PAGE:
• Colin Liggett

Time for a Checkup?

Updated: Feb 26, 2020

A change of season means a change of activities, use of different muscles and different movement patterns. For instance, if you have been running and cycling all summer/fall and are about to switch to skate skiing, you are about to switch from sagittal plane movements (front to back) to coronal plane movement patterns (side to side).

Instead of building muscle and stamina on dysfunctional patterns, now might be a good time to come back in for a checkup to ensure you're starting the season off with dysfunction-free movement patterns. One treatment session should be enough to get you back on track.

Also, if you haven’t seen me in a while, I’ve developed a lot of new treatment protocols and have become even more efficient. Most new clients who come to see me are symptom-free in one to three sessions, which is unheard of in the therapy world. With that amount of client turnover it’s hard to keep a full schedule, so please don’t forget to mention me to your friends or colleagues who have been searching for relief for years, or teammates who could do with a performance boost.

I do still get some clients who need more than three sessions, and even some whom I can’t fix, but I have built an excellent referral network of health practitioners (who value client health over their own wealth), and between them all we can figure out those uber complicated cases. If you’re reading this and I didn’t manage to get you better, give me a call or send an email and we can chat about where you are at. It’s highly likely I can solve your issue now, given my new treatment protocols.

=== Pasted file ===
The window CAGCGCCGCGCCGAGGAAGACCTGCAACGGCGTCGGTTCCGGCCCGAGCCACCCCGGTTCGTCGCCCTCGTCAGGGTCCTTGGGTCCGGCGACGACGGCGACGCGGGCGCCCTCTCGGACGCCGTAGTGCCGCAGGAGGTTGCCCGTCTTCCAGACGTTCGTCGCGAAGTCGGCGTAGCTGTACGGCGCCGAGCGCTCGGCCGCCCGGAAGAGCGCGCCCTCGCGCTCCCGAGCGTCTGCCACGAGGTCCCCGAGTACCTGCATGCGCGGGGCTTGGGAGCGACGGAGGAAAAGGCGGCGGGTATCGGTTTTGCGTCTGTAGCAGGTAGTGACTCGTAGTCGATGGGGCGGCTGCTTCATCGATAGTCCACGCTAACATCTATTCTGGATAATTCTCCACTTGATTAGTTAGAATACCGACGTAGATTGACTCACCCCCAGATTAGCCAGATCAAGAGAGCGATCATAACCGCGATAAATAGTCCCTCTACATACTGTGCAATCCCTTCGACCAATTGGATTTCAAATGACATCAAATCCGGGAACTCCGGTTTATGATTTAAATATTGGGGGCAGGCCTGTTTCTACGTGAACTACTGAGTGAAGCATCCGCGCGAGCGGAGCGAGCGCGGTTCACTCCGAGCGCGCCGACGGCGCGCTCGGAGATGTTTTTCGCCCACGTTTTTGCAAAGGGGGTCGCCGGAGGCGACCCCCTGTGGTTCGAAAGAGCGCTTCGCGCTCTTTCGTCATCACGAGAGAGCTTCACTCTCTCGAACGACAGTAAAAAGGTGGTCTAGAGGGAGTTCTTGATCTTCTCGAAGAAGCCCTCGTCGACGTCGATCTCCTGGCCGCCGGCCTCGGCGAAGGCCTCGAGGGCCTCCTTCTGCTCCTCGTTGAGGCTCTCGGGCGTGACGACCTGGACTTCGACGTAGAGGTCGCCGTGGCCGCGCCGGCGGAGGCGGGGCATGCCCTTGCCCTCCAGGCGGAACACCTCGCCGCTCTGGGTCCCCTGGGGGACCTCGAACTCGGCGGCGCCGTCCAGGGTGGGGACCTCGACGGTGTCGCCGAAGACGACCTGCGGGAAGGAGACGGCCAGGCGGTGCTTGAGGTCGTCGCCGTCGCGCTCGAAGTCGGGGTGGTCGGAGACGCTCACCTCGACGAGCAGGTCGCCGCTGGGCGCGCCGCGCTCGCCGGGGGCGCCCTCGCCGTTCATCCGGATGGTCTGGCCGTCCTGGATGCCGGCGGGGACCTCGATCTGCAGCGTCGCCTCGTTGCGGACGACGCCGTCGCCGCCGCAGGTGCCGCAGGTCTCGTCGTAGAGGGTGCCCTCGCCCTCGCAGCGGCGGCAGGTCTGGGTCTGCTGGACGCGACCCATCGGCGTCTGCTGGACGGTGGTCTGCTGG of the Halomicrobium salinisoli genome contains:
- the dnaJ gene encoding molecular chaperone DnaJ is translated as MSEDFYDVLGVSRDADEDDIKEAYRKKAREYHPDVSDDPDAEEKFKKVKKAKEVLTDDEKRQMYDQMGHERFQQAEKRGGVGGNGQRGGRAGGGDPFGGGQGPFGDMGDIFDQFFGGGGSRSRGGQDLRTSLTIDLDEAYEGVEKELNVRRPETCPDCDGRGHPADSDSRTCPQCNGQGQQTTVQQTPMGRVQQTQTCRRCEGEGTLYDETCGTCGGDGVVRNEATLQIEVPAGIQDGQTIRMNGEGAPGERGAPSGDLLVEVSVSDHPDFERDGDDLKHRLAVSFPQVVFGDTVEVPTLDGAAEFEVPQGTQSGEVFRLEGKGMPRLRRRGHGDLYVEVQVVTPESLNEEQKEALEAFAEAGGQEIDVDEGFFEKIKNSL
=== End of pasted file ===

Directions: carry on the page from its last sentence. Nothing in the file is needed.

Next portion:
One of the biggest advances I’ve implemented is testing more than just stretch receptors (which is what neurokinetic therapy tests). Now I can test for faulty sensory signalling from receptors that specifically respond to: light touch, crude touch, hot, cold, vibration, point specific pain, broad pain, stretch, and joint compression receptors. Occasionally, these can all become dysfunctional in a cluster, causing the area to be hypersensitive and causing havoc in the confused nervous system. Fixing a hypersensitive area can have an incredible and immediate effect on the musculoskeletal system, often bringing all currently inhibited muscles back to a functional “strong” state instantly. As hypersensitive areas are often perceived as an acute injury by the nervous system (instead of an old injury), inflammation can be prolonged (even for years) causing digestive and lymphatic issues, to name a few. These systems stabilize as a side effect of the treatment.

There are, unfortunately, a few clients who have to come to see me regularly. This is because their nervous system seems to be a compensation pattern “generator”. Sometimes this is because there is a hardware issue that the nervous system is constantly trying to solve ( e.g. pins in a broken ankle). Other times, it’s less obvious why the nervous system creates these inappropriate patterns. It is possibly stress, but either way they are easily found and fixed in one session and checkups just need to be closer together than the average client.

For those whom I’ve fixed in three sessions or less, a checkup in two months, six months, then yearly is a good idea.

Time for a checkup at Ottawa SensoriMotor Repatterning? Visit ottawaSMR.ca



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